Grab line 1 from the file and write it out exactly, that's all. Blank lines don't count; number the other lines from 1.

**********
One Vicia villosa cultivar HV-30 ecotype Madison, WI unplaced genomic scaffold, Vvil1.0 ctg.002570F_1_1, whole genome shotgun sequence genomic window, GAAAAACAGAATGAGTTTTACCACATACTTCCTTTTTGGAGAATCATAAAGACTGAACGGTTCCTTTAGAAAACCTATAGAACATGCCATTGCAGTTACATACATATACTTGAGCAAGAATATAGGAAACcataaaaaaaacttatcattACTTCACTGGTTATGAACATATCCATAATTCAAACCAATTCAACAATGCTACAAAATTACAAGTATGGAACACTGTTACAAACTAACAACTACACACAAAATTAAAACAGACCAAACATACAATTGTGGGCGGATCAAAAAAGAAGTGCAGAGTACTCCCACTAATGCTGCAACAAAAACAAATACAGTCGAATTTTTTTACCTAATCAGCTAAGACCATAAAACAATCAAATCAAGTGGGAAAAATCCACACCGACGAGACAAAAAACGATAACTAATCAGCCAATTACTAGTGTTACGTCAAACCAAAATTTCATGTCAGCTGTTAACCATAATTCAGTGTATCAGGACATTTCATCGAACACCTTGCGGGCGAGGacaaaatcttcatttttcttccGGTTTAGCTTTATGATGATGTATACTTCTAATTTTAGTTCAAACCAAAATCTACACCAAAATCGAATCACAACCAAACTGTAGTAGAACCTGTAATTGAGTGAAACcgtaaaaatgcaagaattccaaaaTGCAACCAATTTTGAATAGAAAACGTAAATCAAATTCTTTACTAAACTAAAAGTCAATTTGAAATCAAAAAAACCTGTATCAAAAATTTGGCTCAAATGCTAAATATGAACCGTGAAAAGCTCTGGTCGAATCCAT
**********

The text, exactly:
One Vicia villosa cultivar HV-30 ecotype Madison, WI unplaced genomic scaffold, Vvil1.0 ctg.002570F_1_1, whole genome shotgun sequence genomic window, GAAAAACAGAATGAGTTTTACCACATACTTCCTTTTTGGAGAATCATAAAGACTGAACGGTTCCTTTAGAAAACCTATAGAACATGCCATTGCAGTTACATACATATACTTGAGCAAGAATATAGGAAACcataaaaaaaacttatcattACTTCACTGGTTATGAACATATCCATAATTCAAACCAATTCAACAATGCTACAAAATTACAAGTATGGAACACTGTTACAAACTAACAACTACACACAAAATTAAAACAGACCAAACATACAATTGTGGGCGGATCAAAAAAGAAGTGCAGAGTACTCCCACTAATGCTGCAACAAAAACAAATACAGTCGAATTTTTTTACCTAATCAGCTAAGACCATAAAACAATCAAATCAAGTGGGAAAAATCCACACCGACGAGACAAAAAACGATAACTAATCAGCCAATTACTAGTGTTACGTCAAACCAAAATTTCATGTCAGCTGTTAACCATAATTCAGTGTATCAGGACATTTCATCGAACACCTTGCGGGCGAGGacaaaatcttcatttttcttccGGTTTAGCTTTATGATGATGTATACTTCTAATTTTAGTTCAAACCAAAATCTACACCAAAATCGAATCACAACCAAACTGTAGTAGAACCTGTAATTGAGTGAAACcgtaaaaatgcaagaattccaaaaTGCAACCAATTTTGAATAGAAAACGTAAATCAAATTCTTTACTAAACTAAAAGTCAATTTGAAATCAAAAAAACCTGTATCAAAAATTTGGCTCAAATGCTAAATATGAACCGTGAAAAGCTCTGGTCGAATCCAT